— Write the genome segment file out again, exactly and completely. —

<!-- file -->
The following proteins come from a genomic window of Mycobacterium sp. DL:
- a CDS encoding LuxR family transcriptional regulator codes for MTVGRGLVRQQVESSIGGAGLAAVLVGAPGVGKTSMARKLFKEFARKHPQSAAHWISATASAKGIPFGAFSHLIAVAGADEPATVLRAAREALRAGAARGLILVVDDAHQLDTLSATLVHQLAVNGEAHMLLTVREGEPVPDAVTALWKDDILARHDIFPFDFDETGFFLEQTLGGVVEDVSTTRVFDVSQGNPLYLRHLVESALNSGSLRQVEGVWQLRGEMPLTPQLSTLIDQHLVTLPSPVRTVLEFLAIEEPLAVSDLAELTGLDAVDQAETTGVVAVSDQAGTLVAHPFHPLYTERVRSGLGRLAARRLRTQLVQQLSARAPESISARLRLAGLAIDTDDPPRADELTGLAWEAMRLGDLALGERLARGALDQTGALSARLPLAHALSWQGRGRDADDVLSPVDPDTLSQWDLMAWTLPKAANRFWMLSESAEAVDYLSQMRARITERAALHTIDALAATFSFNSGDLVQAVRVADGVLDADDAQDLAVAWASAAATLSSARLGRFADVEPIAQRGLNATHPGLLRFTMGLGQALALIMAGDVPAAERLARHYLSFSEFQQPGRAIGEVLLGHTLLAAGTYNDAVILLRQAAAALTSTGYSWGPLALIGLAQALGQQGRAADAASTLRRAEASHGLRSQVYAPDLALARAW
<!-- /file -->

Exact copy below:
The following proteins come from a genomic window of Mycobacterium sp. DL:
- a CDS encoding LuxR family transcriptional regulator codes for MTVGRGLVRQQVESSIGGAGLAAVLVGAPGVGKTSMARKLFKEFARKHPQSAAHWISATASAKGIPFGAFSHLIAVAGADEPATVLRAAREALRAGAARGLILVVDDAHQLDTLSATLVHQLAVNGEAHMLLTVREGEPVPDAVTALWKDDILARHDIFPFDFDETGFFLEQTLGGVVEDVSTTRVFDVSQGNPLYLRHLVESALNSGSLRQVEGVWQLRGEMPLTPQLSTLIDQHLVTLPSPVRTVLEFLAIEEPLAVSDLAELTGLDAVDQAETTGVVAVSDQAGTLVAHPFHPLYTERVRSGLGRLAARRLRTQLVQQLSARAPESISARLRLAGLAIDTDDPPRADELTGLAWEAMRLGDLALGERLARGALDQTGALSARLPLAHALSWQGRGRDADDVLSPVDPDTLSQWDLMAWTLPKAANRFWMLSESAEAVDYLSQMRARITERAALHTIDALAATFSFNSGDLVQAVRVADGVLDADDAQDLAVAWASAAATLSSARLGRFADVEPIAQRGLNATHPGLLRFTMGLGQALALIMAGDVPAAERLARHYLSFSEFQQPGRAIGEVLLGHTLLAAGTYNDAVILLRQAAAALTSTGYSWGPLALIGLAQALGQQGRAADAASTLRRAEASHGLRSQVYAPDLALARAW